US Assistant Secretary of State for Near Eastern Affairs David Satterfield returned to Beirut from Israel on Wednesday to continue diplomatic efforts to resolve a dispute between Lebanon and Israel over a border wall and energy drilling in disputed waters.
He kicked off his talks by holding talks with Foreign Minister Jebran Bassil. He departed the talks without issuing a statement, said Lebanon’s state National News Agency.
Disputes over Israeli construction of the border wall, Lebanon’s start of oil and gas exploration at sea and the growing arsenal of Lebanon’s Iran-backed group “Hezbollah” have caused a spike in tensions between Lebanon and Israel.
Lebanon this month signed its first offshore energy exploration and production agreements with a consortium of France’s Total, Italy’s Eni and Russia’s Novatek. One of two blocks given to the consortium, Block 9, contains waters claimed by Israel.
Satterfield has been shuttling back and forth between Israel and Lebanon in a bid to resolve the disputes.
Bassil and Satterfield had last met on Friday, after which parliament Speaker Nabih Berri reiterated Beirut’s rejection of US proposals to resolve the maritime dispute as “unacceptable”.
This was an apparent reference to a maritime demarcation line proposed by US diplomat Frederic Hof in 2012, which would give Lebanon around two-thirds and Israel around one-third of a disputed triangular area of sea of around 860 sq km (330 square miles).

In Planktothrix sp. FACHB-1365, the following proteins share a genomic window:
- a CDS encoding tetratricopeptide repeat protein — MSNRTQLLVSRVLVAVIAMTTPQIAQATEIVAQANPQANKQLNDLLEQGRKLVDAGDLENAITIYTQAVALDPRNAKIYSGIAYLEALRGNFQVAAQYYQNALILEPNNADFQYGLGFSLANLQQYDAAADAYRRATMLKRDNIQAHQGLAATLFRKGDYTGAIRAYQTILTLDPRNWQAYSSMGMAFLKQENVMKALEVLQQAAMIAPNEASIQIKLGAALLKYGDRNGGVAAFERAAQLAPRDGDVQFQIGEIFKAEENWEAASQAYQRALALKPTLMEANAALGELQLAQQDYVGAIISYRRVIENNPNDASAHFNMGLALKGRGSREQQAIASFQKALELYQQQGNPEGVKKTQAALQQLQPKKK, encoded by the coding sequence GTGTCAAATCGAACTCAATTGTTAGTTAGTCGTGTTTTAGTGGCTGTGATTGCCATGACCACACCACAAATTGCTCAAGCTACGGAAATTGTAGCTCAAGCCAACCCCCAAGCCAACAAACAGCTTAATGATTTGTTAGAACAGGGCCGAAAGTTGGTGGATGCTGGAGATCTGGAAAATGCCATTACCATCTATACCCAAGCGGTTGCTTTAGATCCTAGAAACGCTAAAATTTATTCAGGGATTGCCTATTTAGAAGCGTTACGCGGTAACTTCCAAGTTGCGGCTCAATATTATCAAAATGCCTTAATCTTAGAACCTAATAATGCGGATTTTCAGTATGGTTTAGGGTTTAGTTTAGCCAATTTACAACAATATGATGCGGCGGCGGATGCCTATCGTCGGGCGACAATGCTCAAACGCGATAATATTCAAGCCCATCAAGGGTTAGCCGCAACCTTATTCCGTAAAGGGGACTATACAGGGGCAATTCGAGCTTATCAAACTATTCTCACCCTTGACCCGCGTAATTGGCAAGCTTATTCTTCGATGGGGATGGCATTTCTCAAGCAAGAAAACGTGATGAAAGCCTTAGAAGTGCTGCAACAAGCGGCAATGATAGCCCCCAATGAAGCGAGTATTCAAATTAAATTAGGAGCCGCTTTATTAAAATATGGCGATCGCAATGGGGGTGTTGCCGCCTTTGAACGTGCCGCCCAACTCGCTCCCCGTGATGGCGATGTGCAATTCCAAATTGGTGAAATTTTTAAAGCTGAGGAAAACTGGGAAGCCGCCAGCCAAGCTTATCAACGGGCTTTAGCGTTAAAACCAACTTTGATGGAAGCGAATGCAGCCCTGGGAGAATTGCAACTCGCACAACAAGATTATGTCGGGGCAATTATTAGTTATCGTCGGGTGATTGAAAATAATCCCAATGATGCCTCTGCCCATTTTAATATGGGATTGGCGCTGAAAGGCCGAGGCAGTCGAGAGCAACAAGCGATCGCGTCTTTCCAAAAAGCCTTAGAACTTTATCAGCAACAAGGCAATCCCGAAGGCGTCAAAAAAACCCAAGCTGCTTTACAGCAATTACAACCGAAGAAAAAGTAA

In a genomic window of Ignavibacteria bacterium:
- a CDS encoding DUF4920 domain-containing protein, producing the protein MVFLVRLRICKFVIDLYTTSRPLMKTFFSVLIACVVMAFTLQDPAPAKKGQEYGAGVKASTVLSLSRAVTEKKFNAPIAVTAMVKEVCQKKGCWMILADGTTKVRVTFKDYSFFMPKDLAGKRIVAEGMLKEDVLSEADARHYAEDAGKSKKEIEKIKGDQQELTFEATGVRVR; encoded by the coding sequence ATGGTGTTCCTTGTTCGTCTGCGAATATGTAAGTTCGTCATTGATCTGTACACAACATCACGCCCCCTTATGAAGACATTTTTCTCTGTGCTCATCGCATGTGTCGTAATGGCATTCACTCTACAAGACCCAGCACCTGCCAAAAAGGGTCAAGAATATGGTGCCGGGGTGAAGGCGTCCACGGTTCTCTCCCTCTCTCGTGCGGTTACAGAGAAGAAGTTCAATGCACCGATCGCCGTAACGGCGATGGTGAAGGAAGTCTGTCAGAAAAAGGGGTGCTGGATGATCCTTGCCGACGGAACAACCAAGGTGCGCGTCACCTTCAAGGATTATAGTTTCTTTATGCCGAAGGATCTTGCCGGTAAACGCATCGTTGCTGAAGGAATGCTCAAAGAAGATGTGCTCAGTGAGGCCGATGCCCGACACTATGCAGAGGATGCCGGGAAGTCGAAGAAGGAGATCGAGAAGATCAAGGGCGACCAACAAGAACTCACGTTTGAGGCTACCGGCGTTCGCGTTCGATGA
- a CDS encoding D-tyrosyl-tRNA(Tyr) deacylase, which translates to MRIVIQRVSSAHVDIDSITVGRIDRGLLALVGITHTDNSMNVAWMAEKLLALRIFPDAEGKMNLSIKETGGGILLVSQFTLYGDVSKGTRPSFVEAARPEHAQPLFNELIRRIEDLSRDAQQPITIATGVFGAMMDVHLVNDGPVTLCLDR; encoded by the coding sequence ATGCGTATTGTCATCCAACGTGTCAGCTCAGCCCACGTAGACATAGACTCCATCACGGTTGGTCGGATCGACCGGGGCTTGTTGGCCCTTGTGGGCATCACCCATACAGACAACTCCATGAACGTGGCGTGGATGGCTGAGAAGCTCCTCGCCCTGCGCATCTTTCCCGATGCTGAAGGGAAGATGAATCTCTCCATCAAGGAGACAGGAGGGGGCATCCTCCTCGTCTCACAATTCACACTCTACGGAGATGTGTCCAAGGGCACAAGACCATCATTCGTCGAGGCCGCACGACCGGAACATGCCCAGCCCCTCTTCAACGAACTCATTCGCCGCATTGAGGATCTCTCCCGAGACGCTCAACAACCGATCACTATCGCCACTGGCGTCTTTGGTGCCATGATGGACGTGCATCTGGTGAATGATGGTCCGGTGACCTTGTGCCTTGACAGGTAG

A senior Lebanese government source said Satterfield did not come with any new plan, and talks still revolve around the Hof line.
A source in the foreign ministry said he discussed on Wednesday the disputed area, how Lebanon can preserve its rights and how to keep exploration and drilling from being affected.
The US Embassy in Lebanon said Satterfield “continues to engage” on regional issues and on helping Lebanon develop its resources in agreement with its neighbors.
General Security chief Abbas Ibrahim had on Tuesday met with United Nations Interim Force in Lebanon Commander Michael Beary to discuss the latest developments in Israel’s construction of the border wall.
Informed sources said earlier that Satterfield’s mediation will ultimately fail because its requires that both parties concerned accept it and Lebanon does not.
They explained that Lebanon refuses to engage in political negotiations with Israel because it fears that it could be lured into peace negotiations at a later date, which would result in internal divisions.
They stressed instead that United Nations Security Council resolution 1701 could help in resolving the Block 9 and border wall disputes.